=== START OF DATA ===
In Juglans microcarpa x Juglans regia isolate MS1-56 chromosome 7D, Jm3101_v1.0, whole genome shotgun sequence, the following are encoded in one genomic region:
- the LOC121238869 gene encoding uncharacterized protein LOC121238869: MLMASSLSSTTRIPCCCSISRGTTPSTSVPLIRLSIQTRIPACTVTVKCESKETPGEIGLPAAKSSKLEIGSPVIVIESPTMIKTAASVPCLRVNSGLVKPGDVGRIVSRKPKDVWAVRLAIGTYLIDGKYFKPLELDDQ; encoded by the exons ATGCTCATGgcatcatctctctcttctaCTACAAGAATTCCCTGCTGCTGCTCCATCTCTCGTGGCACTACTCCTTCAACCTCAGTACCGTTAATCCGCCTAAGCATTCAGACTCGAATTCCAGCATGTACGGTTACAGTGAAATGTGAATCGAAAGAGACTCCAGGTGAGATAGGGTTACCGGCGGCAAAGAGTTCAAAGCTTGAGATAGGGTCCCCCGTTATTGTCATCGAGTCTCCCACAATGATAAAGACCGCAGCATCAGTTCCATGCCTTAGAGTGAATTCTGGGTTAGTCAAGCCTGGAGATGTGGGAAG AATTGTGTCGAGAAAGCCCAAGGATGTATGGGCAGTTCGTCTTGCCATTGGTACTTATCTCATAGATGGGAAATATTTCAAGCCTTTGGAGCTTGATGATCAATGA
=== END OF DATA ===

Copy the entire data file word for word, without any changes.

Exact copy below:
In Juglans microcarpa x Juglans regia isolate MS1-56 chromosome 7D, Jm3101_v1.0, whole genome shotgun sequence, the following are encoded in one genomic region:
- the LOC121238869 gene encoding uncharacterized protein LOC121238869: MLMASSLSSTTRIPCCCSISRGTTPSTSVPLIRLSIQTRIPACTVTVKCESKETPGEIGLPAAKSSKLEIGSPVIVIESPTMIKTAASVPCLRVNSGLVKPGDVGRIVSRKPKDVWAVRLAIGTYLIDGKYFKPLELDDQ; encoded by the exons ATGCTCATGgcatcatctctctcttctaCTACAAGAATTCCCTGCTGCTGCTCCATCTCTCGTGGCACTACTCCTTCAACCTCAGTACCGTTAATCCGCCTAAGCATTCAGACTCGAATTCCAGCATGTACGGTTACAGTGAAATGTGAATCGAAAGAGACTCCAGGTGAGATAGGGTTACCGGCGGCAAAGAGTTCAAAGCTTGAGATAGGGTCCCCCGTTATTGTCATCGAGTCTCCCACAATGATAAAGACCGCAGCATCAGTTCCATGCCTTAGAGTGAATTCTGGGTTAGTCAAGCCTGGAGATGTGGGAAG AATTGTGTCGAGAAAGCCCAAGGATGTATGGGCAGTTCGTCTTGCCATTGGTACTTATCTCATAGATGGGAAATATTTCAAGCCTTTGGAGCTTGATGATCAATGA